What is it? CCXXIX

This week's set has been posted, I've got plans all day tomorrow so I'll be posting the answers early in the morning.
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Rob
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R.H. wrote:

1286 - being a southerner, I could say a seat for watching NASCAR, but it really is for deer hunting
1288 - Gatling Gun
Howard Garner
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1284. complete guess. taro grater. 1287. Scarificator. http://en.wikipedia.org/wiki/Bloodletting the device.
http://en.wikipedia.org/wiki/Image:Blood_letting_machine.jpg
Karl
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"Puff Griffis" revealed some of his internal workings with...

Freudian slip??
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That obvious huh ? Ok 1285: Deer stand
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R.H. wrote:

1283--anything over 60% is in the red zone--maybe some kind of pressure tester?
1284--paleolithic rasp?
1285--fence pliers?
1286--deer stand? Line chief's chair for a firing range?
1287--scriber/slicer for leather, with variable spacings?
1288--drum-fed Gatling gun, ca 1880.
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Now for this week:
1283. Despite the obfuscation, I know this was made by Mine Safety Appliances. So this is some kind of atmosphere or gas monitor. I'm betting on some kind of explosive or combustable gas monitor.
1284. Fish scaler?
1285. "from 1890's" so that makes it too early to be a car tire weight hammer. Possibly some sort of combined hammer/pick for a farrier?
1286. Deer hunting stand
1287. this is a puzzler - do the "fins" stick up from all of the slits on the flat side?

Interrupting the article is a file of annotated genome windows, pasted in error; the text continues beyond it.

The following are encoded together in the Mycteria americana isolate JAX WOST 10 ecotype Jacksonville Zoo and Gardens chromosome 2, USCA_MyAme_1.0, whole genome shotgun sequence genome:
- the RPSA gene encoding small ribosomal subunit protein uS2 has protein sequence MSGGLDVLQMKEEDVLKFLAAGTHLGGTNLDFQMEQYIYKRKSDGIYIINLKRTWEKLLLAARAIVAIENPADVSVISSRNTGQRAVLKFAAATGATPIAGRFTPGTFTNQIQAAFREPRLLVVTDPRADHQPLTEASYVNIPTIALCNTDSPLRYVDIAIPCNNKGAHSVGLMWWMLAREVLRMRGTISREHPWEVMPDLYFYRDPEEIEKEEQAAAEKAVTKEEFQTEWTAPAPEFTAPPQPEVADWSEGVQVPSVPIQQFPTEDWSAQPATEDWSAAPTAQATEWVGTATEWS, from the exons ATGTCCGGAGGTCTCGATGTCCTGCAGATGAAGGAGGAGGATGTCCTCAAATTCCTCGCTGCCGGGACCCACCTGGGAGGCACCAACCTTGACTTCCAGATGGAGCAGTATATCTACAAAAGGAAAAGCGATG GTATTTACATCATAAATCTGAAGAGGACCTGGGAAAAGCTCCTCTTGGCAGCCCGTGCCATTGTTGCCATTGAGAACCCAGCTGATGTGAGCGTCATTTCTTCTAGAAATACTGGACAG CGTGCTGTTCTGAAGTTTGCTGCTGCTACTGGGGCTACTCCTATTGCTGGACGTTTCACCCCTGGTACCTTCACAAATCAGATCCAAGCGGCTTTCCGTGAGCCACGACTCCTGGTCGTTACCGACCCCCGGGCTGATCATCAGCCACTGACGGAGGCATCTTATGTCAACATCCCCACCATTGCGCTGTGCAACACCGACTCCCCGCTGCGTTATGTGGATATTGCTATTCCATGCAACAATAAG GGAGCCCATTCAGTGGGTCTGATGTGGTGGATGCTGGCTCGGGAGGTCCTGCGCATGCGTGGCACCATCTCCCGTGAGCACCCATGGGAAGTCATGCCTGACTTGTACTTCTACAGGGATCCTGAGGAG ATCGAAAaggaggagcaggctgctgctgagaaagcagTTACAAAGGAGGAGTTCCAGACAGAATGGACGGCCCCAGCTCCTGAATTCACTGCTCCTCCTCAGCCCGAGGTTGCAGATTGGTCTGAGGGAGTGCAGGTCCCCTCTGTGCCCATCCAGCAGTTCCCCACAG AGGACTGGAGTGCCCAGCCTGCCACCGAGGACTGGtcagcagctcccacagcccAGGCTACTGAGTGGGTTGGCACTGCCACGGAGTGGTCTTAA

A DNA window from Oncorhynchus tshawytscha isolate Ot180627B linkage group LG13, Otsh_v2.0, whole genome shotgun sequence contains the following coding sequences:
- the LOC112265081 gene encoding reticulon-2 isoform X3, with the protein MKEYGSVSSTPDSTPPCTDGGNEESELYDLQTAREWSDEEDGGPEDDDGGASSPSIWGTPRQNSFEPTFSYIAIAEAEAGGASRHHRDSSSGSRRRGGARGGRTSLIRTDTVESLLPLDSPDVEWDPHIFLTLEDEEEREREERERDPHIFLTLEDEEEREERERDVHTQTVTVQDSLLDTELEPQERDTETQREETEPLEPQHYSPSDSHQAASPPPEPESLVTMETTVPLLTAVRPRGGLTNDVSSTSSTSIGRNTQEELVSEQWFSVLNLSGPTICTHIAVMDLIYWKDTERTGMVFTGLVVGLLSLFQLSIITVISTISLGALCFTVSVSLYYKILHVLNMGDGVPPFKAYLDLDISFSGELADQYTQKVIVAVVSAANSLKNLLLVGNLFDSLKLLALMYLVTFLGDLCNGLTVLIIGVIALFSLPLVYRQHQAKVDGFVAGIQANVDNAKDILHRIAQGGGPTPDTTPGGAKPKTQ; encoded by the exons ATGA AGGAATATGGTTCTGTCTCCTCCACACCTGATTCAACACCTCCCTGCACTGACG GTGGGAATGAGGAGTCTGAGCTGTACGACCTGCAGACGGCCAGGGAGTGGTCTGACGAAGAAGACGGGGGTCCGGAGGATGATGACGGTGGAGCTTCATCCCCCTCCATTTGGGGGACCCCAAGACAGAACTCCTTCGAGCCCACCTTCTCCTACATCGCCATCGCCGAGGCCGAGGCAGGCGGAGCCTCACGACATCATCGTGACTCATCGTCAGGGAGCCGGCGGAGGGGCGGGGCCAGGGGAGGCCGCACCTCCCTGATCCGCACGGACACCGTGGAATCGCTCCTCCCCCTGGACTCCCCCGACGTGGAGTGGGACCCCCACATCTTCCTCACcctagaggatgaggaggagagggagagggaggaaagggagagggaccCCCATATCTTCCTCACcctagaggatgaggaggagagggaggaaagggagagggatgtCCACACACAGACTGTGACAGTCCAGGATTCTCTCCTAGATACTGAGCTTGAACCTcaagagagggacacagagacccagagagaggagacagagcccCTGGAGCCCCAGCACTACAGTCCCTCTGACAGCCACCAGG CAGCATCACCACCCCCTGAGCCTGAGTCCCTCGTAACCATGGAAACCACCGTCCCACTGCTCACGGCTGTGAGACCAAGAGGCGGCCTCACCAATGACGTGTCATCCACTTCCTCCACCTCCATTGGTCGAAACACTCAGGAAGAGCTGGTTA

1288. gatling gun patent #36836 ca. 1862
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1284 Is it a threshing sled?
Stuart
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1285 is a combination tool for removing nails and hammering them back in again.
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#1283 - Gas sniffer? M.S.A is 'Mine Safety Appliance'. In fact, it appears RH photoshopped the Mine Safety from the front label. #1284 - fraternity paddles (ouch!:-) #1286 - Tennis Judge tower?
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R.H. wrote:

1287 - Scarifier. Used by medical professionals in an earlier time, and now favored by government revenue agencies.
1284 could be a more primitive version of the same thing, but I will guess perhaps a device dragged across ice to texture it for unknown reasons.
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Well, let's see...
1283 - Quite obviously a measurement tool or generation device of some sort. The meter doesn't look terribly precise, so I'd venture it's not for overly exacting work. The control/shutoff knob seems to be more than just a switch from the labeling, so it seems you could vary the effect of the box over a range. My guess: it's a load tester for car or similar batteries.
1284 -- A homemade scraper--for threshing grain, perhaps, or cleaning hides prior to tanning?
1285 -- Maybe a valve spring compressor for old auto engines?
1286 -- A bow hunting stand, perhaps? Although the safety cage looks inconveniently placed for that use.
1287 -- Stamp canceling punch, which indicates cancelation by cutting a multitude of shreds in the stamp. (It could be a lancet for bleedings, used back when bloodletting was considered a useful cure for many ailments, but I think the canceling punch is more likely.)